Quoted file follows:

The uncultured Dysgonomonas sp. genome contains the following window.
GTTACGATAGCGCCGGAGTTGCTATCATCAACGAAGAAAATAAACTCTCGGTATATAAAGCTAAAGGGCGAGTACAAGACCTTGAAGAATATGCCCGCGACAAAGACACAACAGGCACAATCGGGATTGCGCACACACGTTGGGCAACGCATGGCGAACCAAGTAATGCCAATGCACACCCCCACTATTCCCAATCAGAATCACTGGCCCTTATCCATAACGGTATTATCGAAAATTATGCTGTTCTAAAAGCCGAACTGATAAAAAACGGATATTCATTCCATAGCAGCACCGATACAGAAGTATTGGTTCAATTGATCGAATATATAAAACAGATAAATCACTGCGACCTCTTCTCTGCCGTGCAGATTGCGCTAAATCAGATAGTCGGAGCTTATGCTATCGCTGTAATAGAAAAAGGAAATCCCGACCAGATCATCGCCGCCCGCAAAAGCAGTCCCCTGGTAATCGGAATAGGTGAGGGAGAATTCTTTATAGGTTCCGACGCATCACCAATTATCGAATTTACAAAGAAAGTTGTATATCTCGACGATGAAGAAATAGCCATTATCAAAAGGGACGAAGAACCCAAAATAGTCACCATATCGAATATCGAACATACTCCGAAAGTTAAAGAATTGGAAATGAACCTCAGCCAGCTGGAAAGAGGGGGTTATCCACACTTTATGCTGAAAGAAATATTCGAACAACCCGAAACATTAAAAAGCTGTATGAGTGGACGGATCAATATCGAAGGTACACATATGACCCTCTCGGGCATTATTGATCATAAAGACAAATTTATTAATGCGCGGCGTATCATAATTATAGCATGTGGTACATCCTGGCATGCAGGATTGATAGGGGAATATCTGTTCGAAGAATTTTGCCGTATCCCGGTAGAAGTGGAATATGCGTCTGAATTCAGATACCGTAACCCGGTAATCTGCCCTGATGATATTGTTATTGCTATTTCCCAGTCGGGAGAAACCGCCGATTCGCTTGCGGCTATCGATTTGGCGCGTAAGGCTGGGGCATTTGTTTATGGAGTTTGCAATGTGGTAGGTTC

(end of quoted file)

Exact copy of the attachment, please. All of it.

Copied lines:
The uncultured Dysgonomonas sp. genome contains the following window.
GTTACGATAGCGCCGGAGTTGCTATCATCAACGAAGAAAATAAACTCTCGGTATATAAAGCTAAAGGGCGAGTACAAGACCTTGAAGAATATGCCCGCGACAAAGACACAACAGGCACAATCGGGATTGCGCACACACGTTGGGCAACGCATGGCGAACCAAGTAATGCCAATGCACACCCCCACTATTCCCAATCAGAATCACTGGCCCTTATCCATAACGGTATTATCGAAAATTATGCTGTTCTAAAAGCCGAACTGATAAAAAACGGATATTCATTCCATAGCAGCACCGATACAGAAGTATTGGTTCAATTGATCGAATATATAAAACAGATAAATCACTGCGACCTCTTCTCTGCCGTGCAGATTGCGCTAAATCAGATAGTCGGAGCTTATGCTATCGCTGTAATAGAAAAAGGAAATCCCGACCAGATCATCGCCGCCCGCAAAAGCAGTCCCCTGGTAATCGGAATAGGTGAGGGAGAATTCTTTATAGGTTCCGACGCATCACCAATTATCGAATTTACAAAGAAAGTTGTATATCTCGACGATGAAGAAATAGCCATTATCAAAAGGGACGAAGAACCCAAAATAGTCACCATATCGAATATCGAACATACTCCGAAAGTTAAAGAATTGGAAATGAACCTCAGCCAGCTGGAAAGAGGGGGTTATCCACACTTTATGCTGAAAGAAATATTCGAACAACCCGAAACATTAAAAAGCTGTATGAGTGGACGGATCAATATCGAAGGTACACATATGACCCTCTCGGGCATTATTGATCATAAAGACAAATTTATTAATGCGCGGCGTATCATAATTATAGCATGTGGTACATCCTGGCATGCAGGATTGATAGGGGAATATCTGTTCGAAGAATTTTGCCGTATCCCGGTAGAAGTGGAATATGCGTCTGAATTCAGATACCGTAACCCGGTAATCTGCCCTGATGATATTGTTATTGCTATTTCCCAGTCGGGAGAAACCGCCGATTCGCTTGCGGCTATCGATTTGGCGCGTAAGGCTGGGGCATTTGTTTATGGAGTTTGCAATGTGGTAGGTTC